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Doing what's right is also good business

Dear friend,

What a lot of nonsense is being written about the sub-prime ‘crisis’. It makes me laugh.

But then what should we expect?

Let’s face it, most of the time nothing bad happens and our mainstream press are busy chasing after Paris Hilton, the cast of Desperate Housewives or the ghost of Lady Diana.

“$200bn wiped off the value of shares” is one of my favourite headlines. When share prices fall, they fall fast — that’s just the way it is.

When they rise they usually rise more slowly and are less newsworthy. This is why you will never see an equivalent and opposite “$200bn added to the value of shares” headline – because the gains come in $20bn dribs and drabs over weeks and months.

The whole sub-prime debacle is a lesson in market reality and common sense. And it’s as relevant to the reinsurance industry as it is to any other market.

The fundamental fact is that you should never allow a market dislocation to stop you underwriting in a sensible way. There’s even an element of moral justice at work here.

Just because mortgage-backed securities and the woolly CDOs stacked on their backs meant you could lend money to people who probably couldn’t afford to pay you back, (and let’s not forget, to buy houses that were ridiculously overpriced) this doesn’t mean you should have done so. You really didn’t have to do it. You had a choice.

Eventually the whole thing will unravel and you’ll be stuck holding the baby. Just like your consumer who you sold a 2-year fixed rate deal to when rates were 3% is now re-setting to a variable rate at over 6%, there will always come a point where you yourself can’t refinance and you can’t shuffle the default risk out of the door any more.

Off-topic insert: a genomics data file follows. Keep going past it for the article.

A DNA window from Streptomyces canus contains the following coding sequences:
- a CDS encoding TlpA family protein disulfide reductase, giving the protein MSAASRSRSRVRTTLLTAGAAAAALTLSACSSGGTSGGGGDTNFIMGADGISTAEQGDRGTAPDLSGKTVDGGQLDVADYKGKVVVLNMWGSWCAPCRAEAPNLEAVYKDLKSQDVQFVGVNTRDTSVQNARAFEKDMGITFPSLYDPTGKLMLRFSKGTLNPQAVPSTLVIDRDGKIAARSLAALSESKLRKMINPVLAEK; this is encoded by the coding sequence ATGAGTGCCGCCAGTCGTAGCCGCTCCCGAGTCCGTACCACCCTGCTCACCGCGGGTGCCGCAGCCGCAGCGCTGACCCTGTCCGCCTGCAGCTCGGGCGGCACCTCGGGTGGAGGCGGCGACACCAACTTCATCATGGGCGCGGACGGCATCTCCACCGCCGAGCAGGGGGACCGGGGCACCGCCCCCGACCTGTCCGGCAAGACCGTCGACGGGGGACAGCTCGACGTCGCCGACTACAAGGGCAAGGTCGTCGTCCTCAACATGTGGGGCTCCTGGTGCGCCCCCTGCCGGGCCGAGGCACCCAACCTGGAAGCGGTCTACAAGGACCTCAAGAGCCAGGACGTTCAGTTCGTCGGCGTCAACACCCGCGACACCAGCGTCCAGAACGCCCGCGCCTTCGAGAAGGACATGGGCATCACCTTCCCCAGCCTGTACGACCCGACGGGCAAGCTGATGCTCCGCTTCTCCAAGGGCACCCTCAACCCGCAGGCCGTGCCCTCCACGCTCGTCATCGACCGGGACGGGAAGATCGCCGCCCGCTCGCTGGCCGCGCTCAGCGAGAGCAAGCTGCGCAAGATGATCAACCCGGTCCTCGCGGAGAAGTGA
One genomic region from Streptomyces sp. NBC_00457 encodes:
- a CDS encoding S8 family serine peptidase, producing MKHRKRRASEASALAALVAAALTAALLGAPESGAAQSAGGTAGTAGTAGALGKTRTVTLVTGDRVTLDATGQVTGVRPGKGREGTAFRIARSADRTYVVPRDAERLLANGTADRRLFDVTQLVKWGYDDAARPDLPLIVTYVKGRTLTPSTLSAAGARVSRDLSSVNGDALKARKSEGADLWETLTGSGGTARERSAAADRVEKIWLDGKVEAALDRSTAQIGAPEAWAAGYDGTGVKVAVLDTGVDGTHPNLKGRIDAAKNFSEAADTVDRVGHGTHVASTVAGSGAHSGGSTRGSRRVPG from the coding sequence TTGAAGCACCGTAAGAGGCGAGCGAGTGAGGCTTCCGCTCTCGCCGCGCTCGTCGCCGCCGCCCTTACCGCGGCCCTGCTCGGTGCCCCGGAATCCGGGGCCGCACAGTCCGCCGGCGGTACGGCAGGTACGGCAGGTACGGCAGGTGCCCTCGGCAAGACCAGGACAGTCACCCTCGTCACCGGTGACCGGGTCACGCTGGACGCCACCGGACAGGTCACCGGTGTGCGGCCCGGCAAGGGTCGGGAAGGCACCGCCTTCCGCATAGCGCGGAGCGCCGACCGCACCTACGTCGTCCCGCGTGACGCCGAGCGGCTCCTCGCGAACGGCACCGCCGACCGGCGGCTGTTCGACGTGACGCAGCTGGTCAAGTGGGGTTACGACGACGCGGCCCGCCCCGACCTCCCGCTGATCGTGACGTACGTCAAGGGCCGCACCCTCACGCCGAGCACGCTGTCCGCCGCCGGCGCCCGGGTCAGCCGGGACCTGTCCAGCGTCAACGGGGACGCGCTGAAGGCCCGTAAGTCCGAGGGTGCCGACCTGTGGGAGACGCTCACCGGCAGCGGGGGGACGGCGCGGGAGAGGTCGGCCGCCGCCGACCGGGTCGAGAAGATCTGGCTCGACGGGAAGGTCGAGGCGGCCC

When that day comes you should be ready, otherwise you might as well walk around the centre of town with a big sign saying “please kick my butt” pinned to your back.

And on the other side of the trade, just because something has a AAA rating it doesn’t mean that it is as good as AAA sovereign bonds — if it were that good, why is it yielding more?

Even a couple of months ago you could throw a new issue of mortgage-backed debt out of the window and it would be placed by the time it hit the floor. Now everyone is taking stock.

But we in the reinsurance business have probably learnt more harsh lessons about market insanity and irresponsible underwriting than most, so we know better, right?

We’ve had many similar times of over exuberance in our own markets — I always love the one about pinning a slip on the tail of a dog and letting it run down Lime Street — and the risk being overplaced by the time you get it back.

In our markets we know that in really soft markets you can arbitrage your position if you are getting cheap reinsurance. The really smart guys also know that while it is always tempting to load up on junk, take your over-rider and take your reinsurer to the cleaners, in the medium term it usually ends in tears, recriminations and lawsuits.

More often than not your friendly reinsurer goes into run-off and then suddenly stops paying, alleging that you were not “putting his best interests at heart” or behaving in a “prudent” way. You spend more in legal fees than you ever made in ceding commission.

Anyway, back to today — looking at the market falls and some of the very solid, very low P/E ratio stocks it has uncovered, it looks like a nice time to buy sensible shares. (By the way this just my opinion, it isn’t investment advice! Always seek professional help, please)

When forced sellers come to the market it should always be seen as a buying opportunity for the prudent and solvent. This is a stupid time to panic. It’s just like after any major loss or when any prolonged market downturn comes to an end. When the upturn comes the people who need it most are always the least able to make the most of the opportunity.

That’s just tough luck.

Right now the chumps are over a barrel — I’d show them no mercy — they don’t deserve it.

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